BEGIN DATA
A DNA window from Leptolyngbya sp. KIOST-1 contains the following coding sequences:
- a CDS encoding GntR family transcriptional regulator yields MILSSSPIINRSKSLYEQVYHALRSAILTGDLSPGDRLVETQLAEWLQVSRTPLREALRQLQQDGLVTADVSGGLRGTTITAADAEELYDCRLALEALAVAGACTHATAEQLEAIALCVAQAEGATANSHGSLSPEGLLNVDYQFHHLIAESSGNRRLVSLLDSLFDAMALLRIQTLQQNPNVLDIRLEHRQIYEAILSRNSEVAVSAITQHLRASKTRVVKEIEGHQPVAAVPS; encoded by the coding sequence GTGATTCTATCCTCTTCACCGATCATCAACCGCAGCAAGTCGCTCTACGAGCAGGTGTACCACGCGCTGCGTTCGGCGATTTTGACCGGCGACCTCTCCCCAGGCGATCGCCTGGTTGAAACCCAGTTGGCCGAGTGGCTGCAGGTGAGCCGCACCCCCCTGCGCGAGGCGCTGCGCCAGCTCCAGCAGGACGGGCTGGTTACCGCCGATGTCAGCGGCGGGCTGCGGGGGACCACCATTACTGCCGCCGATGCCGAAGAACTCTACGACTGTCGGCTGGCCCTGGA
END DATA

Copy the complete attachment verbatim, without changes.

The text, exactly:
A DNA window from Leptolyngbya sp. KIOST-1 contains the following coding sequences:
- a CDS encoding GntR family transcriptional regulator yields MILSSSPIINRSKSLYEQVYHALRSAILTGDLSPGDRLVETQLAEWLQVSRTPLREALRQLQQDGLVTADVSGGLRGTTITAADAEELYDCRLALEALAVAGACTHATAEQLEAIALCVAQAEGATANSHGSLSPEGLLNVDYQFHHLIAESSGNRRLVSLLDSLFDAMALLRIQTLQQNPNVLDIRLEHRQIYEAILSRNSEVAVSAITQHLRASKTRVVKEIEGHQPVAAVPS; encoded by the coding sequence GTGATTCTATCCTCTTCACCGATCATCAACCGCAGCAAGTCGCTCTACGAGCAGGTGTACCACGCGCTGCGTTCGGCGATTTTGACCGGCGACCTCTCCCCAGGCGATCGCCTGGTTGAAACCCAGTTGGCCGAGTGGCTGCAGGTGAGCCGCACCCCCCTGCGCGAGGCGCTGCGCCAGCTCCAGCAGGACGGGCTGGTTACCGCCGATGTCAGCGGCGGGCTGCGGGGGACCACCATTACTGCCGCCGATGCCGAAGAACTCTACGACTGTCGGCTGGCCCTGGA